(3/2018) All of a sudden the newspapers and magazines seem to be filled with stories about space science. Here are some of these fascinating developments in the field.
In 2001 Elon Musk conceptualized "Mars Oasis," a project to land a miniature experimental greenhouse on the planet Mars. His goal was to regenerate public interest in space exploration. In October of that year he traveled to Moscow to buy Intercontinental Ballistic Missiles (ICBMs) that could send his payloads into space. When this and a later effort
failed, Musk decided he would start his own company to build a rocket. This resulted in the founding of SpaceX with a long-term goal of creating a "true spacefaring civilization." In May 2002, utilizing $100 million of his own fortune, Musk founded Space Exploration Technologies (SpaceX) in Hawthorne, California, of which he serves as Chief Executive Officer and Chief
SpaceX develops and manufactures space launch vehicles with a focus on the advancement of the state of rocket technology. The company developed Falcon 1 and Falcon 9 rockets and the spacecraft Dragon. In September 2008, Falcon 1 became the first privately funded liquid-fueled spacecraft to put a satellite into Earth orbit, and first to berth at the
International Space Station. In 2006 SpaceX was awarded a contract from NASA to develop and test Falcon 9, to transport cargo to the International Space Station, followed by a 1.6 Billion dollar NASA contract in 2008 for 12 flights to replace the US Space Shuttle, due for retirement in 2011. On December 22, 2015, SpaceX successfully landed the first stage of its Falcon rocket
back at the launch pad. SpaceX eventually landed and recovered 14 attempts in 2017.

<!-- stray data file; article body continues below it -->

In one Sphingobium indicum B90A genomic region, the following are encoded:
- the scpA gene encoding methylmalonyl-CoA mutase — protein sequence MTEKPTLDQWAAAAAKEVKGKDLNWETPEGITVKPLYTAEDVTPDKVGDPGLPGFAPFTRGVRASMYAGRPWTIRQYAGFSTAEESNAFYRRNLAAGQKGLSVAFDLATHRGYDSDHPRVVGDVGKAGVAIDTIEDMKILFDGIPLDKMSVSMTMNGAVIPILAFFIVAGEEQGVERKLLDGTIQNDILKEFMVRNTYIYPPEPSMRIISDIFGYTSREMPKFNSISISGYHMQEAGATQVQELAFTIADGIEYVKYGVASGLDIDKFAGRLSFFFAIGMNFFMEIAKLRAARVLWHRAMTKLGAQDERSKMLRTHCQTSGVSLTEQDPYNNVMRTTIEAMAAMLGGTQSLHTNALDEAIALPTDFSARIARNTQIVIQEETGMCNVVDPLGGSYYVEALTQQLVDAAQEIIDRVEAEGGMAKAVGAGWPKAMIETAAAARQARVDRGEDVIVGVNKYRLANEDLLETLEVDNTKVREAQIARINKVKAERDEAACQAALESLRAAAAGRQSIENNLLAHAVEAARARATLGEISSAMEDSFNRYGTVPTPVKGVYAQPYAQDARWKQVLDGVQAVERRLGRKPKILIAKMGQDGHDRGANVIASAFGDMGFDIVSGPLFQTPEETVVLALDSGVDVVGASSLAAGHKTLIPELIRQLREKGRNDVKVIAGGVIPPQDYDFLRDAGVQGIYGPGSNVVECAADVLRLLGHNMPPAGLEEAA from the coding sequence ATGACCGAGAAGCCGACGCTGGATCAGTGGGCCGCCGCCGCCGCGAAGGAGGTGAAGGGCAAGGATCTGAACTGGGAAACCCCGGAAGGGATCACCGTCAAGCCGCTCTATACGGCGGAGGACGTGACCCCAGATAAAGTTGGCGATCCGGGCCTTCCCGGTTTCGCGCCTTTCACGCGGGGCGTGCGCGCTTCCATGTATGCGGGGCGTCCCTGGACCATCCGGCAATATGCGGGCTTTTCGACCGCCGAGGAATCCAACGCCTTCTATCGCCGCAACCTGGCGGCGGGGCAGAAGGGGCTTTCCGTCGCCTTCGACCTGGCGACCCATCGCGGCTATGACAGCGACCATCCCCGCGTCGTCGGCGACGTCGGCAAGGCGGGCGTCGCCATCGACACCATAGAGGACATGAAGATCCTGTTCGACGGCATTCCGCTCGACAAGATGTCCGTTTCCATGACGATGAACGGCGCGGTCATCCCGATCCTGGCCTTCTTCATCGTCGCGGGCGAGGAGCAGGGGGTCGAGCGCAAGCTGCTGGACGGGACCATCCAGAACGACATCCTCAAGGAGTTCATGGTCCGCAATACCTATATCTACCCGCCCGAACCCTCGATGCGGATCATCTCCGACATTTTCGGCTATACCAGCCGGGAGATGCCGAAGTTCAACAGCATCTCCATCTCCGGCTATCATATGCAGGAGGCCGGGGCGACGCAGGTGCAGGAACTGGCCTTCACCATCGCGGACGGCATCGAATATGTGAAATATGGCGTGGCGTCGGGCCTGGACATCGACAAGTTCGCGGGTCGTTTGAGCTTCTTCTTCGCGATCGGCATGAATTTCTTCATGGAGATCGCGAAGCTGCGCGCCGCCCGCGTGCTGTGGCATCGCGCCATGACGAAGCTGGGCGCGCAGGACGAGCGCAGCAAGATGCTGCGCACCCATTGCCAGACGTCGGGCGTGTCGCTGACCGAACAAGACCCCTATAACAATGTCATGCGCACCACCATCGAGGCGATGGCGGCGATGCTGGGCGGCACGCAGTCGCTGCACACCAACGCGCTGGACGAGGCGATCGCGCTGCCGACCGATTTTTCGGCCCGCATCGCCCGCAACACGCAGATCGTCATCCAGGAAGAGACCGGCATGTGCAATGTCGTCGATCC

SpaceX is the largest private producer of rocket engines in the world. Musk, a fan of the science fiction writer Isaac Asimov, views space exploration as an important step in preserving and expanding the consciousness of human life, in support of the survival of the human species, to counter all the dangers to extinction of human life on Earth. Musk’s
goal is to establish a Mars human colony by 2040 with a population of 80,000. He plans an unmanned flight to Mars in 2022 and a manned Mars flight in 2024.
On Tuesday February 6, Musk launched his biggest rocket yet from the same Launchpad that sent Neil Armstrong, Buzz Aldrin, and Michael Collins to the Moon in 1969. This rocket, the 27 engine Falcon Heavy, is the most powerful in the world. In the rocket was a red Tesla (Musk owns the Tesla company) Roadster. After the boosters were ejected and returned
to earth, the nose cone opened and there was the Tesla, with a mannequin named Starman wearing a spacesuit in the driver’s seat. The vehicle had three cameras beaming back images of the blackness of space. Musk said that this flight was designed to excite people all over the world about space travel. The trajectory of the flight was designed to travel on a path around the sun
that would reach out to Mars.
This flight indeed received excitement and congratulations from all, including President Trump and Vice President Pence, and even from rivals including the CEO of Boeing, a competitor of SpaceX. Jeff Bezos, the founder of Amazon, who owns the rocket company Blue Origin and also owns The Washington Post, was overjoyed at the accomplishment.